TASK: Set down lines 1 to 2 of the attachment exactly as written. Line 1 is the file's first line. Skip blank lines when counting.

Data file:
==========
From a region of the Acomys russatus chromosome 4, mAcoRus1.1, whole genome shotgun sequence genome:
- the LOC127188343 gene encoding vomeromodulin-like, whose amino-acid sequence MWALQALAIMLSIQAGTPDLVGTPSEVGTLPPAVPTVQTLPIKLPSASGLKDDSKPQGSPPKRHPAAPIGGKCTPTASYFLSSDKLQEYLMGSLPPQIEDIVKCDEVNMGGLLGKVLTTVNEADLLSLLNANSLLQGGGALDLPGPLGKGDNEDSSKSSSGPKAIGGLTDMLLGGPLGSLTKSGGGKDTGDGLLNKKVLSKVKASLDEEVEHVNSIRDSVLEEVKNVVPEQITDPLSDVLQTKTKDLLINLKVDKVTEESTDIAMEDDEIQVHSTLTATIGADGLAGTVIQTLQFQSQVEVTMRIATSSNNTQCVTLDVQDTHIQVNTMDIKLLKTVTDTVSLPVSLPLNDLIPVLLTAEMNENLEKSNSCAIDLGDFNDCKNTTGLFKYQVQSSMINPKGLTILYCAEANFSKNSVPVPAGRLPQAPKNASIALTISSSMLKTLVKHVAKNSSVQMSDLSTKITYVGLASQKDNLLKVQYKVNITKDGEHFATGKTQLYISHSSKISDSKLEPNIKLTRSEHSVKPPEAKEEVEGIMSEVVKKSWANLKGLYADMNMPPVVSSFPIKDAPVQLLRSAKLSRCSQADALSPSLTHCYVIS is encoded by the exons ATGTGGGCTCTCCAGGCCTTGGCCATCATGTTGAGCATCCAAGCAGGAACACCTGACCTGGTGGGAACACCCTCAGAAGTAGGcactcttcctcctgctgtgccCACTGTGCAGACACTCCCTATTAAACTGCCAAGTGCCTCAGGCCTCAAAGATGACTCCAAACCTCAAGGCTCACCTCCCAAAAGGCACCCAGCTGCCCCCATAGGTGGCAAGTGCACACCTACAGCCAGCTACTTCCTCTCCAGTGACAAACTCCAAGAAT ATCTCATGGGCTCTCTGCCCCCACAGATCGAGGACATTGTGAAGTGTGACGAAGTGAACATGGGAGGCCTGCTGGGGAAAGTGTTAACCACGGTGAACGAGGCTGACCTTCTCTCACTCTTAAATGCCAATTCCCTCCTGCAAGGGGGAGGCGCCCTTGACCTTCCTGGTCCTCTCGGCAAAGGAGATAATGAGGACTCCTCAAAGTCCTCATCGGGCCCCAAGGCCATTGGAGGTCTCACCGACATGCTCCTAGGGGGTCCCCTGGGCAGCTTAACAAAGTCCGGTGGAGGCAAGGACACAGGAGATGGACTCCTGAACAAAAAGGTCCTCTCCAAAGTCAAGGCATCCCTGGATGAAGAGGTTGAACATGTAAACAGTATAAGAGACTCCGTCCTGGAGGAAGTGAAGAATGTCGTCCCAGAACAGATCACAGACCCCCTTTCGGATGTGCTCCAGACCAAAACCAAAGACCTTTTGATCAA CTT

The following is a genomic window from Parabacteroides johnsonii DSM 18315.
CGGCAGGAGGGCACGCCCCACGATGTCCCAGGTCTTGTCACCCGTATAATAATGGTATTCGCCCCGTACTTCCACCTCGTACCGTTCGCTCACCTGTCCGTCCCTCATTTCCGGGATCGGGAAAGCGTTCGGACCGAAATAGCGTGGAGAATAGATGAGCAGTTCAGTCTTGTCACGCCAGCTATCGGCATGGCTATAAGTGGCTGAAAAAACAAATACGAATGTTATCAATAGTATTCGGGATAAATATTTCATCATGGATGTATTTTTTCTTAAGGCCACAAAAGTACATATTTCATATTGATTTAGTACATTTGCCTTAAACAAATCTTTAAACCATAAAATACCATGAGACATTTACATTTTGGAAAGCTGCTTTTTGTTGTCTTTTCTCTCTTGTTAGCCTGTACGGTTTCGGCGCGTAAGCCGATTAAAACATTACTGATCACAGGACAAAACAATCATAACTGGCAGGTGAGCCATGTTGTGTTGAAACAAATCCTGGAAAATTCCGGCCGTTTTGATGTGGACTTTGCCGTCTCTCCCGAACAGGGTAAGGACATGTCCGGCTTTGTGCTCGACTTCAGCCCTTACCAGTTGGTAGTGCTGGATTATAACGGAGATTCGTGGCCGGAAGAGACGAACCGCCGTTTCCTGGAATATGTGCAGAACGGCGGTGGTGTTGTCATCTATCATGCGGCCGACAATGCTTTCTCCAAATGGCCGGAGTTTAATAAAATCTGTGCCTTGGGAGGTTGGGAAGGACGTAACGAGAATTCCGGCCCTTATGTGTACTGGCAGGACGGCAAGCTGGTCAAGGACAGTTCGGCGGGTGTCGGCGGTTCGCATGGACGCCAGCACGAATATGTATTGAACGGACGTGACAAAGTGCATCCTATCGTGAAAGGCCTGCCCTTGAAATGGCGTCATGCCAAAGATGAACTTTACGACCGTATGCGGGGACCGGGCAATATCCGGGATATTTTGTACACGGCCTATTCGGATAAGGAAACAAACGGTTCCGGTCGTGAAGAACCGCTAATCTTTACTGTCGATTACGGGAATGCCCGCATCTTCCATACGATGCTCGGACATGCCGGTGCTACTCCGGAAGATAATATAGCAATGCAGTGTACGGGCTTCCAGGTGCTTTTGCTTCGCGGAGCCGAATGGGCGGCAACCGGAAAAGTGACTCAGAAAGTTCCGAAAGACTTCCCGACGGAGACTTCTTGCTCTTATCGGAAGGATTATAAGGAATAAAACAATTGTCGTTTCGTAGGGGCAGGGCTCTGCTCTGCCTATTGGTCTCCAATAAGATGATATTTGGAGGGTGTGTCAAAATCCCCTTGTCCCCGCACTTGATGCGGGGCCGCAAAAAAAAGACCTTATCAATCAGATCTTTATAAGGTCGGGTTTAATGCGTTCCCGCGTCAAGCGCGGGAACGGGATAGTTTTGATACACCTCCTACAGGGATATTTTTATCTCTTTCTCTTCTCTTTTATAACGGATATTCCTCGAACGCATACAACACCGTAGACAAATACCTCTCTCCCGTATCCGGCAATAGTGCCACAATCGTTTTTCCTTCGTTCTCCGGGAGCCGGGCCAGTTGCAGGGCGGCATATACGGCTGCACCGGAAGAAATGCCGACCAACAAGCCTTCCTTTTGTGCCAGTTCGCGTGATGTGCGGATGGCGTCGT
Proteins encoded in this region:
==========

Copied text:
From a region of the Acomys russatus chromosome 4, mAcoRus1.1, whole genome shotgun sequence genome:
- the LOC127188343 gene encoding vomeromodulin-like, whose amino-acid sequence MWALQALAIMLSIQAGTPDLVGTPSEVGTLPPAVPTVQTLPIKLPSASGLKDDSKPQGSPPKRHPAAPIGGKCTPTASYFLSSDKLQEYLMGSLPPQIEDIVKCDEVNMGGLLGKVLTTVNEADLLSLLNANSLLQGGGALDLPGPLGKGDNEDSSKSSSGPKAIGGLTDMLLGGPLGSLTKSGGGKDTGDGLLNKKVLSKVKASLDEEVEHVNSIRDSVLEEVKNVVPEQITDPLSDVLQTKTKDLLINLKVDKVTEESTDIAMEDDEIQVHSTLTATIGADGLAGTVIQTLQFQSQVEVTMRIATSSNNTQCVTLDVQDTHIQVNTMDIKLLKTVTDTVSLPVSLPLNDLIPVLLTAEMNENLEKSNSCAIDLGDFNDCKNTTGLFKYQVQSSMINPKGLTILYCAEANFSKNSVPVPAGRLPQAPKNASIALTISSSMLKTLVKHVAKNSSVQMSDLSTKITYVGLASQKDNLLKVQYKVNITKDGEHFATGKTQLYISHSSKISDSKLEPNIKLTRSEHSVKPPEAKEEVEGIMSEVVKKSWANLKGLYADMNMPPVVSSFPIKDAPVQLLRSAKLSRCSQADALSPSLTHCYVIS is encoded by the exons ATGTGGGCTCTCCAGGCCTTGGCCATCATGTTGAGCATCCAAGCAGGAACACCTGACCTGGTGGGAACACCCTCAGAAGTAGGcactcttcctcctgctgtgccCACTGTGCAGACACTCCCTATTAAACTGCCAAGTGCCTCAGGCCTCAAAGATGACTCCAAACCTCAAGGCTCACCTCCCAAAAGGCACCCAGCTGCCCCCATAGGTGGCAAGTGCACACCTACAGCCAGCTACTTCCTCTCCAGTGACAAACTCCAAGAAT ATCTCATGGGCTCTCTGCCCCCACAGATCGAGGACATTGTGAAGTGTGACGAAGTGAACATGGGAGGCCTGCTGGGGAAAGTGTTAACCACGGTGAACGAGGCTGACCTTCTCTCACTCTTAAATGCCAATTCCCTCCTGCAAGGGGGAGGCGCCCTTGACCTTCCTGGTCCTCTCGGCAAAGGAGATAATGAGGACTCCTCAAAGTCCTCATCGGGCCCCAAGGCCATTGGAGGTCTCACCGACATGCTCCTAGGGGGTCCCCTGGGCAGCTTAACAAAGTCCGGTGGAGGCAAGGACACAGGAGATGGACTCCTGAACAAAAAGGTCCTCTCCAAAGTCAAGGCATCCCTGGATGAAGAGGTTGAACATGTAAACAGTATAAGAGACTCCGTCCTGGAGGAAGTGAAGAATGTCGTCCCAGAACAGATCACAGACCCCCTTTCGGATGTGCTCCAGACCAAAACCAAAGACCTTTTGATCAA CTT